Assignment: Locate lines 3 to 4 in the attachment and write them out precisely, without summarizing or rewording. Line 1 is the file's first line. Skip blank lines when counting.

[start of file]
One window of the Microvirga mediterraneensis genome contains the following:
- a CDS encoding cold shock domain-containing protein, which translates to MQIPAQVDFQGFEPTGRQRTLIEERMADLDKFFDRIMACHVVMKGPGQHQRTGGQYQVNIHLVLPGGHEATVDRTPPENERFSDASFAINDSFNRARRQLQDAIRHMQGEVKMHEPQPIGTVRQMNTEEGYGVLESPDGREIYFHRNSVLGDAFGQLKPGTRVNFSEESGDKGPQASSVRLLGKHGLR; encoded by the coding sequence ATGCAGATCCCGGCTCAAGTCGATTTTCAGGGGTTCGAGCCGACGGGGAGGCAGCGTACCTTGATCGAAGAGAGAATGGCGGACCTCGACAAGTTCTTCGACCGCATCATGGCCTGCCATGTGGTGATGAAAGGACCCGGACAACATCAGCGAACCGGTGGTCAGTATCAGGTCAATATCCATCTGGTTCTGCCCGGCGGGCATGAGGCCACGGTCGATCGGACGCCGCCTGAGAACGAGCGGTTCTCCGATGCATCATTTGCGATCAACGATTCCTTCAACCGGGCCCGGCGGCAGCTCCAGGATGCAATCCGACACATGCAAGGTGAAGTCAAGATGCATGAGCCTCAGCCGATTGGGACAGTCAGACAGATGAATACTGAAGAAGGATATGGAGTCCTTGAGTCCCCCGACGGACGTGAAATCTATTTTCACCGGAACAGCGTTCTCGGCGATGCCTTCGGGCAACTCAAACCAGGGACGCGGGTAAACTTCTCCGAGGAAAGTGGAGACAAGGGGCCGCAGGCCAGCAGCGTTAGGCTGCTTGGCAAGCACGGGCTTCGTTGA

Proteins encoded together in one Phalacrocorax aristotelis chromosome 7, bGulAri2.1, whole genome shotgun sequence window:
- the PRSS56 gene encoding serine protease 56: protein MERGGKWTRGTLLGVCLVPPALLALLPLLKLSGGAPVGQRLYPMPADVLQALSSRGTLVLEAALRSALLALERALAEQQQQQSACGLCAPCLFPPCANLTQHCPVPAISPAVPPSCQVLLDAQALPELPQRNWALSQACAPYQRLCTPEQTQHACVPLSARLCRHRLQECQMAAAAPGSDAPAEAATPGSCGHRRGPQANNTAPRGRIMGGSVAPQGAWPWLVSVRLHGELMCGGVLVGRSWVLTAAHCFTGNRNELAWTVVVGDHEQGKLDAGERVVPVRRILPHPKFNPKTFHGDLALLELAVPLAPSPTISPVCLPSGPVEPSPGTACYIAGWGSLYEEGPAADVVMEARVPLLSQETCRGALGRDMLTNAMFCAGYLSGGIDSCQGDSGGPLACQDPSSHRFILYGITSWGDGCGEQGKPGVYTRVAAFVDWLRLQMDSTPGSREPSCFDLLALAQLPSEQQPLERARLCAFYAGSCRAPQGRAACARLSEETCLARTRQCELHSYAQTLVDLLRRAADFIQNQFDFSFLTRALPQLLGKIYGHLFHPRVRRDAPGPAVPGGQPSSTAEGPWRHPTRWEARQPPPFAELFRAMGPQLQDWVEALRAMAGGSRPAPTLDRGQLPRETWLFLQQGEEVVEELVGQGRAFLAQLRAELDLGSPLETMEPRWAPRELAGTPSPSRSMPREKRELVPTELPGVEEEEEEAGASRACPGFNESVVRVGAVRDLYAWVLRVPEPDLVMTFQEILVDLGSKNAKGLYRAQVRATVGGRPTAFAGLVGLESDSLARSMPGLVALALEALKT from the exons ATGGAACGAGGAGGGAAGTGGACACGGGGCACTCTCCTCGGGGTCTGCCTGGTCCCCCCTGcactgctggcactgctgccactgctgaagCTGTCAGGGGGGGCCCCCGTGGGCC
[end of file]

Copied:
Proteins encoded together in one Phalacrocorax aristotelis chromosome 7, bGulAri2.1, whole genome shotgun sequence window:
- the PRSS56 gene encoding serine protease 56: protein MERGGKWTRGTLLGVCLVPPALLALLPLLKLSGGAPVGQRLYPMPADVLQALSSRGTLVLEAALRSALLALERALAEQQQQQSACGLCAPCLFPPCANLTQHCPVPAISPAVPPSCQVLLDAQALPELPQRNWALSQACAPYQRLCTPEQTQHACVPLSARLCRHRLQECQMAAAAPGSDAPAEAATPGSCGHRRGPQANNTAPRGRIMGGSVAPQGAWPWLVSVRLHGELMCGGVLVGRSWVLTAAHCFTGNRNELAWTVVVGDHEQGKLDAGERVVPVRRILPHPKFNPKTFHGDLALLELAVPLAPSPTISPVCLPSGPVEPSPGTACYIAGWGSLYEEGPAADVVMEARVPLLSQETCRGALGRDMLTNAMFCAGYLSGGIDSCQGDSGGPLACQDPSSHRFILYGITSWGDGCGEQGKPGVYTRVAAFVDWLRLQMDSTPGSREPSCFDLLALAQLPSEQQPLERARLCAFYAGSCRAPQGRAACARLSEETCLARTRQCELHSYAQTLVDLLRRAADFIQNQFDFSFLTRALPQLLGKIYGHLFHPRVRRDAPGPAVPGGQPSSTAEGPWRHPTRWEARQPPPFAELFRAMGPQLQDWVEALRAMAGGSRPAPTLDRGQLPRETWLFLQQGEEVVEELVGQGRAFLAQLRAELDLGSPLETMEPRWAPRELAGTPSPSRSMPREKRELVPTELPGVEEEEEEAGASRACPGFNESVVRVGAVRDLYAWVLRVPEPDLVMTFQEILVDLGSKNAKGLYRAQVRATVGGRPTAFAGLVGLESDSLARSMPGLVALALEALKT from the exons ATGGAACGAGGAGGGAAGTGGACACGGGGCACTCTCCTCGGGGTCTGCCTGGTCCCCCCTGcactgctggcactgctgccactgctgaagCTGTCAGGGGGGGCCCCCGTGGGCC